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Who says you have to grow up? Here at SI.com's Game Room, our staffers review the latest sports video game titles to hit the market and welcome your feedback.
 
7/23/2007 12:52:00 PM

Review: The Bigs (All systems)

By Lee Clontz

To be honest, I came to 2K Sports' The Bigs with some trepidation. Over-the-top, arcadey sports games tend to either work really well, like the venerable NBA Street series, or rely on gimmicky power-ups and obnoxious special effects. FIFA Street, I'm looking at you. The problem is, even when they work, they rarely feel like the sport they're simulating. NBA Street, for example, is more like a Tony Hawk game than anything resembling real basketball.

Midway's Slugfest series made a valiant attempt to bring Street-style hijinx to the typically staid world of Major League Baseball and the result was only so-so, with players bursting into flames, absurdly plentiful home runs and an emphasis on pure action that felt like something other than baseball.

The Bigs
Derek Jeter gets into one at Fenway :: The Bigs :: 2K Sports
What makes The Bigs a success is that, for all its action-packed antics, it still feels like baseball. Every showdown between pitcher and batter is intense and potentially game-changing. The pitching mechanism is nothing novel, and batting is much simpler than MLB 2K7, also from 2K Sports. The biggest difference between this game and its sim sibling is the acquisition and management of turbo, which throws an entirely new strategic element into the game.

Teams increase their turbo meter by making smart plays on either side of the plate. Pitch a called strike... get some turbo. Let a ball go by... get some turbo. Base hit... turbo. The strategy comes when you have to decide how you're going to use your turbo. If you're a pitcher, turbo gives you extra velocity and movement. If you're a batter, turbo gives you some extra oomph and, more importantly, forces the pitcher to throw a strike. On the basepaths or in the field, turbo will give your players a speed boost or more powerful arms. How you accrue and use your turbo is probably the most important element in your success in The Bigs. Here's some in-game footage from a Red Sox vs. Yankees tilt where you can see the turbo dynamic:
The game's core mode is its Rookie Challenge, which looks at first like a standard "create-a-player" mode. It's not -- it's everything good about player creation from other games with all of the boring, unnecessary stuff taken out. Your player starts out as a position player on the team of your choice with precious little skills. As your rookie finds success behind the plate, you earn points you can use to increase his attributes and, eventually, turn him into a big-league star.

What unusual about Rookie Challenge, and The Bigs overall, is that there's no traditional season or franchise mode, and Rookie Challenge doesn't really take the place of either. You play through a season, but you have to win every game to proceed while also accomplishing a variety of challenges. Some games will demand that your rookie get hits, home runs or stolen bases. It can be frustrating, but it's a fun, fresh take on the genre.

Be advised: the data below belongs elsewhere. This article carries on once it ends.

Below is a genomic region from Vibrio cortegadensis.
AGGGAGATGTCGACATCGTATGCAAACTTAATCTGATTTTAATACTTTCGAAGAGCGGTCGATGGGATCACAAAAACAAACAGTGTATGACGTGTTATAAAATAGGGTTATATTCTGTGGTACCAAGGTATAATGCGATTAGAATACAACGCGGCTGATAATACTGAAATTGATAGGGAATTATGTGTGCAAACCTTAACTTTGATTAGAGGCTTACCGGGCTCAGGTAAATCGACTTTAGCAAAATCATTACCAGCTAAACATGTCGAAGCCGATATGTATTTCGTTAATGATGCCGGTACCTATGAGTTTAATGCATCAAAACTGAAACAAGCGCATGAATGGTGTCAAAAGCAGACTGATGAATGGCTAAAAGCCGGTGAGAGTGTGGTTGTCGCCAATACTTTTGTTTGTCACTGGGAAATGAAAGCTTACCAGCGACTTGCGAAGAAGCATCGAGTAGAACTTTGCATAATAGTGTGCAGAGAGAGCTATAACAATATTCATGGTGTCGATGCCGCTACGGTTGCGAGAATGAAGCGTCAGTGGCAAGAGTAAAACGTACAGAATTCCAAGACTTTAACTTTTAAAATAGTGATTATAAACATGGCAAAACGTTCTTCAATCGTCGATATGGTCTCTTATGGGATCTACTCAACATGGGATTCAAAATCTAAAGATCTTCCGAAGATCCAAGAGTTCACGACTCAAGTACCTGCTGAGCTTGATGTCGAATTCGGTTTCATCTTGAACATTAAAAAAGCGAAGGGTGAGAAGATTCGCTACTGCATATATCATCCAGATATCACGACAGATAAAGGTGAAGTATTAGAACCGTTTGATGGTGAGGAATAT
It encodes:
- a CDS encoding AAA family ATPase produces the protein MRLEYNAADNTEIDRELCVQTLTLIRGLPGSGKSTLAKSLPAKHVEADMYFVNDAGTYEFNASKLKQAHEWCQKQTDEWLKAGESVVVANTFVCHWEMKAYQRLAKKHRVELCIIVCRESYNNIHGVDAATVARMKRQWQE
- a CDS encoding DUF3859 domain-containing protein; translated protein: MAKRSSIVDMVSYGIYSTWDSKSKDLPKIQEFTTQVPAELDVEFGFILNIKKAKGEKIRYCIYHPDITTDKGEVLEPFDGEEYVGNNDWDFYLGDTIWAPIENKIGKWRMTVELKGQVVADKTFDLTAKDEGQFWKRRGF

When that gets boring -- and it won't for a good, long while -- there are a couple of fun minigames that add a little extra replay value. A few more of them would have been nice, but the core game is solid enough to keep baseball fans hooked.

The Bigs
Albert Pujols mugs for the hometown fans :: The Bigs :: 2K Sports
Online options are basic, but appropriate, with options for number of innings, team randomization, leaderboards and ranked matches. Unfortunately, online play (on the XBox 360) seems to have been rushed out the door. Our tests, with several different player combinations, were laggy to the point of being unplayable. It's really unfortunate, because it's a tremendously fun head-to-head game. Hopefully a patch will rectify the online problems, because there's tons of potential.

The game is a step below MLB 2K7 graphically, but it doesn't seem to suffer from some of the slowdown that plagues that title. The animation is consistently smooth and, for the most part, the players look more like actual human beings than zombies.

Much of the credit for the success of The Bigs has to go the experienced team at Visual Concepts, who are best known for their traditional 2K line of sport games. The genealogy of those sim games prepared them well, because The Bigs is an arcade baseball game that's actually worth playing for both casual and hardcore baseball fans.

Ratings System (1 to 10)
Game Play: 9
Surprisingly addictive, fast and fun; this is the best arcade baseball game I've ever played. Granted, that's not saying a lot, but it's hard not to enjoy the tight controls and varied gameplay modes.
Graphics: 8
Not quite up to the high standard set by MLB 2K7, but The Bigs has nothing to be ashamed of.
Replayability: 9
Great fun with another person and the Rookie Challenge mode gives a single player a slew of different -- and difficult -- situational challenges to overcome.
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Comments:

Posted: 7:35 PM, July 23, 2007   by Anonymous
This game was built for online play, and yet online, it's unplayable. Pitching is very reminiscent of the old Tiger Woods games, swinging your club by accurately double-tapping in a power meter. Timing is crucial. While trying to pitch, there was constant lag, causing my second tap to be either way too early or late. I had the same experience in game after game. Swinging the bat results in the same timing frustration. Its the worst lag on a 360 game I've seen. 2K release a patch please.

360 - ATM101
Games are good. In Europe, football is king: http://www.prenocuj.sk/
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